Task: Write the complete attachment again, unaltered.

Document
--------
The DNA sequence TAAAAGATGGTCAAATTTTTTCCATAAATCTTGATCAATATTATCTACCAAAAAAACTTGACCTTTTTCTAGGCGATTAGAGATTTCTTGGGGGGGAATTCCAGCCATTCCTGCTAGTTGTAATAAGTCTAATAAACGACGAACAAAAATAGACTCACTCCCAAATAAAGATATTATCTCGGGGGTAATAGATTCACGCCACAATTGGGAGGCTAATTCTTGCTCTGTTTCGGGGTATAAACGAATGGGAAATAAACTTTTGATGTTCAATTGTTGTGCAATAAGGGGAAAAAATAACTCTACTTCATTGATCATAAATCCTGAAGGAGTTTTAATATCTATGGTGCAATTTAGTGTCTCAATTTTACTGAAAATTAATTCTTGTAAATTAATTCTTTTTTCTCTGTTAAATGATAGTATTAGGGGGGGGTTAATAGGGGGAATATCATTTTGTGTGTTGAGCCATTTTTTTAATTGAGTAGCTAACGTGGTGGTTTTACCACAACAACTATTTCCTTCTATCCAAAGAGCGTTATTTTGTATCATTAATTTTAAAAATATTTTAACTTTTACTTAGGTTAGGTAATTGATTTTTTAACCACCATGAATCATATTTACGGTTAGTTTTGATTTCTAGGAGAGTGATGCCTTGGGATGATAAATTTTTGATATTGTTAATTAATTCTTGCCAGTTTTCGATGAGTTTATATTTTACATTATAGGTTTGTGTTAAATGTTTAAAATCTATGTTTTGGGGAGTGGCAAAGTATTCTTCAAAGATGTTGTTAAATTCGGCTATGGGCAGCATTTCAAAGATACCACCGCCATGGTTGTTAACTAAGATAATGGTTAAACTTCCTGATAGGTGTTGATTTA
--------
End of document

The DNA sequence TAAAAGATGGTCAAATTTTTTCCATAAATCTTGATCAATATTATCTACCAAAAAAACTTGACCTTTTTCTAGGCGATTAGAGATTTCTTGGGGGGGAATTCCAGCCATTCCTGCTAGTTGTAATAAGTCTAATAAACGACGAACAAAAATAGACTCACTCCCAAATAAAGATATTATCTCGGGGGTAATAGATTCACGCCACAATTGGGAGGCTAATTCTTGCTCTGTTTCGGGGTATAAACGAATGGGAAATAAACTTTTGATGTTCAATTGTTGTGCAATAAGGGGAAAAAATAACTCTACTTCATTGATCATAAATCCTGAAGGAGTTTTAATATCTATGGTGCAATTTAGTGTCTCAATTTTACTGAAAATTAATTCTTGTAAATTAATTCTTTTTTCTCTGTTAAATGATAGTATTAGGGGGGGGTTAATAGGGGGAATATCATTTTGTGTGTTGAGCCATTTTTTTAATTGAGTAGCTAACGTGGTGGTTTTACCACAACAACTATTTCCTTCTATCCAAAGAGCGTTATTTTGTATCATTAATTTTAAAAATATTTTAACTTTTACTTAGGTTAGGTAATTGATTTTTTAACCACCATGAATCATATTTACGGTTAGTTTTGATTTCTAGGAGAGTGATGCCTTGGGATGATAAATTTTTGATATTGTTAATTAATTCTTGCCAGTTTTCGATGAGTTTATATTTTACATTATAGGTTTGTGTTAAATGTTTAAAATCTATGTTTTGGGGAGTGGCAAAGTATTCTTCAAAGATGTTGTTAAATTCGGCTATGGGCAGCATTTCAAAGATACCACCGCCATGGTTGTTAACTAAGATAATGGTTAAACTTCCTGATAGGTGTTGATTTA